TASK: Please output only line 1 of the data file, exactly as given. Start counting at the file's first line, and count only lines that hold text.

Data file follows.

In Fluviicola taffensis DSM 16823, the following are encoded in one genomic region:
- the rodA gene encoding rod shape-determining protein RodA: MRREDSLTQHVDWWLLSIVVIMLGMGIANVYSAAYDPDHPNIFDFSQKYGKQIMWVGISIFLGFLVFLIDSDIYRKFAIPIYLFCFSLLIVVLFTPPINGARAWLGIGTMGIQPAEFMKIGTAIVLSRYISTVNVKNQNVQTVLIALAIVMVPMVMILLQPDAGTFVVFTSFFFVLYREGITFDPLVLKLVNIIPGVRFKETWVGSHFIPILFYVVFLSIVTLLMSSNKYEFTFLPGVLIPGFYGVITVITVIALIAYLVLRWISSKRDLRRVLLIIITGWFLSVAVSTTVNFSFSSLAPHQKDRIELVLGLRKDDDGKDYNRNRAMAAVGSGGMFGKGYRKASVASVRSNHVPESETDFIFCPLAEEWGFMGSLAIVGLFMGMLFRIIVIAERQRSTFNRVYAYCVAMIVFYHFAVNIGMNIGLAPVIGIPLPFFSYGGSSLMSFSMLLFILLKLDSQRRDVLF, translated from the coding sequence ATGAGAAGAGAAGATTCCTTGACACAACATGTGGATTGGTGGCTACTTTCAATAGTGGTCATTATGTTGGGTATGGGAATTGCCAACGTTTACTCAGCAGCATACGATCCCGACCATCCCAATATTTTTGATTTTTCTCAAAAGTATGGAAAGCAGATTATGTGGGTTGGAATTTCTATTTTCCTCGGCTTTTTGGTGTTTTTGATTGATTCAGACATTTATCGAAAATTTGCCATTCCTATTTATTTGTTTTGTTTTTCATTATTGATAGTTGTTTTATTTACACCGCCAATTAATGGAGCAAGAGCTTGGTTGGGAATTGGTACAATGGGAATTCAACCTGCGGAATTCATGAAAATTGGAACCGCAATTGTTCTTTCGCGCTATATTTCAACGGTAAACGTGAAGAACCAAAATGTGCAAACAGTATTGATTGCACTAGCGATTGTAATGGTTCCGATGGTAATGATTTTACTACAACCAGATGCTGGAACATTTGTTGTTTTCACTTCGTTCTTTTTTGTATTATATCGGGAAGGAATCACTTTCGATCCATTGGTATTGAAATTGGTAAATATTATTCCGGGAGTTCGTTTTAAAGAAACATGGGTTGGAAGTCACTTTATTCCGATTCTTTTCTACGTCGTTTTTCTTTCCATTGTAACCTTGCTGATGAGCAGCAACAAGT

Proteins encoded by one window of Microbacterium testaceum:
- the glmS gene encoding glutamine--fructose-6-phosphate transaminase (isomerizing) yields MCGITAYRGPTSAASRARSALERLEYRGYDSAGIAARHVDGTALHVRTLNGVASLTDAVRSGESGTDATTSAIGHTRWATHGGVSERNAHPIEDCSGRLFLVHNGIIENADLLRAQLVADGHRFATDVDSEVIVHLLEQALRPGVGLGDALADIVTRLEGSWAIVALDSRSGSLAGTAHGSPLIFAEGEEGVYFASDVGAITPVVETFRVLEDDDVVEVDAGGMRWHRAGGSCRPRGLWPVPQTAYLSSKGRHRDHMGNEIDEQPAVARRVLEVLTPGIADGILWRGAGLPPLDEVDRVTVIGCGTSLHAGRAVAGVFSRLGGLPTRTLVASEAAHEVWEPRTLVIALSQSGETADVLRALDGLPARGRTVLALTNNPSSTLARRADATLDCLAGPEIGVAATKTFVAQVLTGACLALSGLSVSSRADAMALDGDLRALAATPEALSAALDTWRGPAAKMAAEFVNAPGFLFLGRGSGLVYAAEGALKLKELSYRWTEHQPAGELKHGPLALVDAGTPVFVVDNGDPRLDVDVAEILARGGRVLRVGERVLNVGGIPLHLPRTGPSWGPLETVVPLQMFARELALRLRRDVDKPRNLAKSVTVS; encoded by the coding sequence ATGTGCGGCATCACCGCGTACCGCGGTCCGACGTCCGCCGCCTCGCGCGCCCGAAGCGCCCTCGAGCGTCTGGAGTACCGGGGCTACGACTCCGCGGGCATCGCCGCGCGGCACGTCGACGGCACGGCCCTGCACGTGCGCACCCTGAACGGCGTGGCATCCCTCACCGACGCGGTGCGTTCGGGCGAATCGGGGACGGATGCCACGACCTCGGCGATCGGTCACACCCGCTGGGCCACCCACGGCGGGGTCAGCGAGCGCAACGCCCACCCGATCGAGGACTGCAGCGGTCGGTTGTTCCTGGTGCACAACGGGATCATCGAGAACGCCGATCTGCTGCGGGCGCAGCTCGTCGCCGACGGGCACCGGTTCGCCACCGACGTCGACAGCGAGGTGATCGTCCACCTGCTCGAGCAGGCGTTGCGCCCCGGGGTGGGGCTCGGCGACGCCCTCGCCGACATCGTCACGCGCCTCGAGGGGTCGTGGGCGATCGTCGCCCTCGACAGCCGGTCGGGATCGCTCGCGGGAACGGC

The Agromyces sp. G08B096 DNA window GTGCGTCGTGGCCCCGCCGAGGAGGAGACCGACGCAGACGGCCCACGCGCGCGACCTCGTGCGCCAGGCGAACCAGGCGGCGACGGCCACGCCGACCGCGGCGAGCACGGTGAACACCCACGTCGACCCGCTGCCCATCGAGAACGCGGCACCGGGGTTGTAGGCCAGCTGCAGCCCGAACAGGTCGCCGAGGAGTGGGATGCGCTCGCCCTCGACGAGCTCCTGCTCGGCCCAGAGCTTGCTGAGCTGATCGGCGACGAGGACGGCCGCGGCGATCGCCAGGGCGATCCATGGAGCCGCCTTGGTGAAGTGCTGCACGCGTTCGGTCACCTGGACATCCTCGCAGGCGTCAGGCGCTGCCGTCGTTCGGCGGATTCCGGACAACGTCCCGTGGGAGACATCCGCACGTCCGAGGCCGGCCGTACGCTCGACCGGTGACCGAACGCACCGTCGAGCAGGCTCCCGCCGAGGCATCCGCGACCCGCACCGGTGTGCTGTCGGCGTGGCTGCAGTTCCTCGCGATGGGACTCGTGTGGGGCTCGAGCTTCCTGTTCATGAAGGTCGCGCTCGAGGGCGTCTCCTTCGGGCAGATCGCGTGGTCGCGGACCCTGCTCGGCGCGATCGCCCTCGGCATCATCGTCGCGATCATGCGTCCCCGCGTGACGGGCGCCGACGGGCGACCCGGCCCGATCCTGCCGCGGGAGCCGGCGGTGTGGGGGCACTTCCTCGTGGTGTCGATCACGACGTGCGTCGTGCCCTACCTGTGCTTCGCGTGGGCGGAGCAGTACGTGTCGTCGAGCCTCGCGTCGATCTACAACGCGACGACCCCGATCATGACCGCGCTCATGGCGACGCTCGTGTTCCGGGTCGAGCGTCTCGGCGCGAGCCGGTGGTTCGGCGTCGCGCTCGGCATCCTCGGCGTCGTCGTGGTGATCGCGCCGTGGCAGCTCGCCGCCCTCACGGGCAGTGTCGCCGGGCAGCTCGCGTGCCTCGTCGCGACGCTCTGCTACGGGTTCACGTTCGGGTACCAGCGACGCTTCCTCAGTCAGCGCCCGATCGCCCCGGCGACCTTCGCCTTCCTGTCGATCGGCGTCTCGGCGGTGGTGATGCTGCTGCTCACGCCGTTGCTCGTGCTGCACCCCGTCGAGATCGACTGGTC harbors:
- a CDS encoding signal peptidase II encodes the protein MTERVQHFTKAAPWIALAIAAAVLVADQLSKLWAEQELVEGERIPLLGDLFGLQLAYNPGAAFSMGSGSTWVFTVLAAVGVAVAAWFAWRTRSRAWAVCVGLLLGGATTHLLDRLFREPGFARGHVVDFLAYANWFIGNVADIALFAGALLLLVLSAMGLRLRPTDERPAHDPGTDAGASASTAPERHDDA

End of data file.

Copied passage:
In Fluviicola taffensis DSM 16823, the following are encoded in one genomic region: